Cuba to attend Summit of the Americas for first time
MIAMI – Cuba will attend the Summit of the Americas next year for the first time in the history of the regional gathering that began in Miami two decades ago, Panama’s foreign minister said Friday.
Panama is organizing the April summit, which has brought leaders together at three- to four-year intervals since 1994 at different locations around the region.
Panamanian Foreign Minister Isabel de Saint Malo said Cuba and several other countries had confirmed they would attend the summit within days of receiving a formal invitation.
It was unclear whether Havana would be represented by Cuban President Raúl Castro or someone else.
Castro skipped an Ibero-American summit in Veracruz, Mexico, earlier this week, sending his number two Miguel Díaz-Canel at the last minute instead.
“Panama is working for all the heads of state and government from the 35 countries of the Americas to be present at the VII Summit,” Saint Malo said in an email to international news agencies.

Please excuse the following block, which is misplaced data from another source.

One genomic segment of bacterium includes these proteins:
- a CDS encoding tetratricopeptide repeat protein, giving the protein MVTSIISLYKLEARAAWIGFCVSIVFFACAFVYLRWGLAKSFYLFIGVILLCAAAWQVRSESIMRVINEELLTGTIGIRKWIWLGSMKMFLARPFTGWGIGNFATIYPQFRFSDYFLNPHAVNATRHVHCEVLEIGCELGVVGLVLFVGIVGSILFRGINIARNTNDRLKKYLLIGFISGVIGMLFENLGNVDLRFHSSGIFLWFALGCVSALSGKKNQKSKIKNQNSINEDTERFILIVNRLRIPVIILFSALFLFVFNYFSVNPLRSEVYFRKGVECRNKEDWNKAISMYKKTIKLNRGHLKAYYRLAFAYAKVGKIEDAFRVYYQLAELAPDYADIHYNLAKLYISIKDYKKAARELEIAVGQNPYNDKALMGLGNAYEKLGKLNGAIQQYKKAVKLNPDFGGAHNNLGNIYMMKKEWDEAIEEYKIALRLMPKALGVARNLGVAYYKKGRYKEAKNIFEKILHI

The United States, which hosted the first summit in Miami, has long been reluctant to include Cuba, one of the last of its Cold War adversaries and still the target of a half-century-old trade embargo.
“Even given the region’s heterogeneity, more issues unite us than divide us and these are the ones we will concentrate on,” said Saint Malo.
“To do so all of America should be present,” she said.
Saint Malo was in Miami this week for a conference on Latin America organized by former U.S. President Bill Clinton.
Chile, Colombia, Mexico, Guatemala, Costa Rica and El Salvador have also said they will attend, she said.
The United States has said it will concentrate on shared commitments to the collective defense of democracy and human rights, shrugging off the prospect of Cuba taking part in the Panama summit.
“I think what we’re focused on is less on who’s invited and more on what’s discussed,” State Department spokeswoman Marie Harf said last week.
Cuba, the region’s only communist state, has emerged over the past decade from diplomatic isolation as it attempts a transition from a Soviet-style economy to one with a greater degree of private enterprise.
The United States and Cuba have lacked full diplomatic relations since 1961. In 1962, Washington imposed an economic embargo on the island.
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